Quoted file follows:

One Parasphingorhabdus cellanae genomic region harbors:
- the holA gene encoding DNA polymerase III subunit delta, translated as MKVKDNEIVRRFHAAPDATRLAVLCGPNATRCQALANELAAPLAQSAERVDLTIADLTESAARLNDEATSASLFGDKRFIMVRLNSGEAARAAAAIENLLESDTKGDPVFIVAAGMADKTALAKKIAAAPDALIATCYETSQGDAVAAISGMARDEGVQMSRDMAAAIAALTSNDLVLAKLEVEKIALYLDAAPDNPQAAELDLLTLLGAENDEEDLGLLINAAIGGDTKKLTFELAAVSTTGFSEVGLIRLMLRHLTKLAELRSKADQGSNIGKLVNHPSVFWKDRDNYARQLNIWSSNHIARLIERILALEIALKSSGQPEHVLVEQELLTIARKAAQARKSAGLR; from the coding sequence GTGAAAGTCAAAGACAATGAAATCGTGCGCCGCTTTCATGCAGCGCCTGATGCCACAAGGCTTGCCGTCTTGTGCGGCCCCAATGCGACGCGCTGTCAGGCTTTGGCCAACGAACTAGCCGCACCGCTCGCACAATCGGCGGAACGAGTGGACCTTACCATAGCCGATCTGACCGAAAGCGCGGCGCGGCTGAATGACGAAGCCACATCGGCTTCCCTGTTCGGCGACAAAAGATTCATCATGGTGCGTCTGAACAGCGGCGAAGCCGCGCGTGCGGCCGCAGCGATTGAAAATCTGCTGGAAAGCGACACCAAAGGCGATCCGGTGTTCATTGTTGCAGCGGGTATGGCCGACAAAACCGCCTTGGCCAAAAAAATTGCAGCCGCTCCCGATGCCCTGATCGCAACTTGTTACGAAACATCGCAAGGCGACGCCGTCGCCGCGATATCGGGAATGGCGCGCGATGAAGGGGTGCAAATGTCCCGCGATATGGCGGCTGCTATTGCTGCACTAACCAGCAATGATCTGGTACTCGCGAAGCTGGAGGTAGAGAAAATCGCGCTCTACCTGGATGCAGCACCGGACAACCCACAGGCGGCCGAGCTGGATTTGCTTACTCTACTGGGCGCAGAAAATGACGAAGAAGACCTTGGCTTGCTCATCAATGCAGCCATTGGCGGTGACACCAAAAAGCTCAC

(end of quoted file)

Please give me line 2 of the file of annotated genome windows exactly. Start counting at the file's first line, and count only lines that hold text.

- the holA gene encoding DNA polymerase III subunit delta, translated as MKVKDNEIVRRFHAAPDATRLAVLCGPNATRCQALANELAAPLAQSAERVDLTIADLTESAARLNDEATSASLFGDKRFIMVRLNSGEAARAAAAIENLLESDTKGDPVFIVAAGMADKTALAKKIAAAPDALIATCYETSQGDAVAAISGMARDEGVQMSRDMAAAIAALTSNDLVLAKLEVEKIALYLDAAPDNPQAAELDLLTLLGAENDEEDLGLLINAAIGGDTKKLTFELAAVSTTGFSEVGLIRLMLRHLTKLAELRSKADQGSNIGKLVNHPSVFWKDRDNYARQLNIWSSNHIARLIERILALEIALKSSGQPEHVLVEQELLTIARKAAQARKSAGLR; from the coding sequence GTGAAAGTCAAAGACAATGAAATCGTGCGCCGCTTTCATGCAGCGCCTGATGCCACAAGGCTTGCCGTCTTGTGCGGCCCCAATGCGACGCGCTGTCAGGCTTTGGCCAACGAACTAGCCGCACCGCTCGCACAATCGGCGGAACGAGTGGACCTTACCATAGCCGATCTGACCGAAAGCGCGGCGCGGCTGAATGACGAAGCCACATCGGCTTCCCTGTTCGGCGACAAAAGATTCATCATGGTGCGTCTGAACAGCGGCGAAGCCGCGCGTGCGGCCGCAGCGATTGAAAATCTGCTGGAAAGCGACACCAAAGGCGATCCGGTGTTCATTGTTGCAGCGGGTATGGCCGACAAAACCGCCTTGGCCAAAAAAATTGCAGCCGCTCCCGATGCCCTGATCGCAACTTGTTACGAAACATCGCAAGGCGACGCCGTCGCCGCGATATCGGGAATGGCGCGCGATGAAGGGGTGCAAATGTCCCGCGATATGGCGGCTGCTATTGCTGCACTAACCAGCAATGATCTGGTACTCGCGAAGCTGGAGGTAGAGAAAATCGCGCTCTACCTGGATGCAGCACCGGACAACCCACAGGCGGCCGAGCTGGATTTGCTTACTCTACTGGGCGCAGAAAATGACGAAGAAGACCTTGGCTTGCTCATCAATGCAGCCATTGGCGGTGACACCAAAAAGCTCAC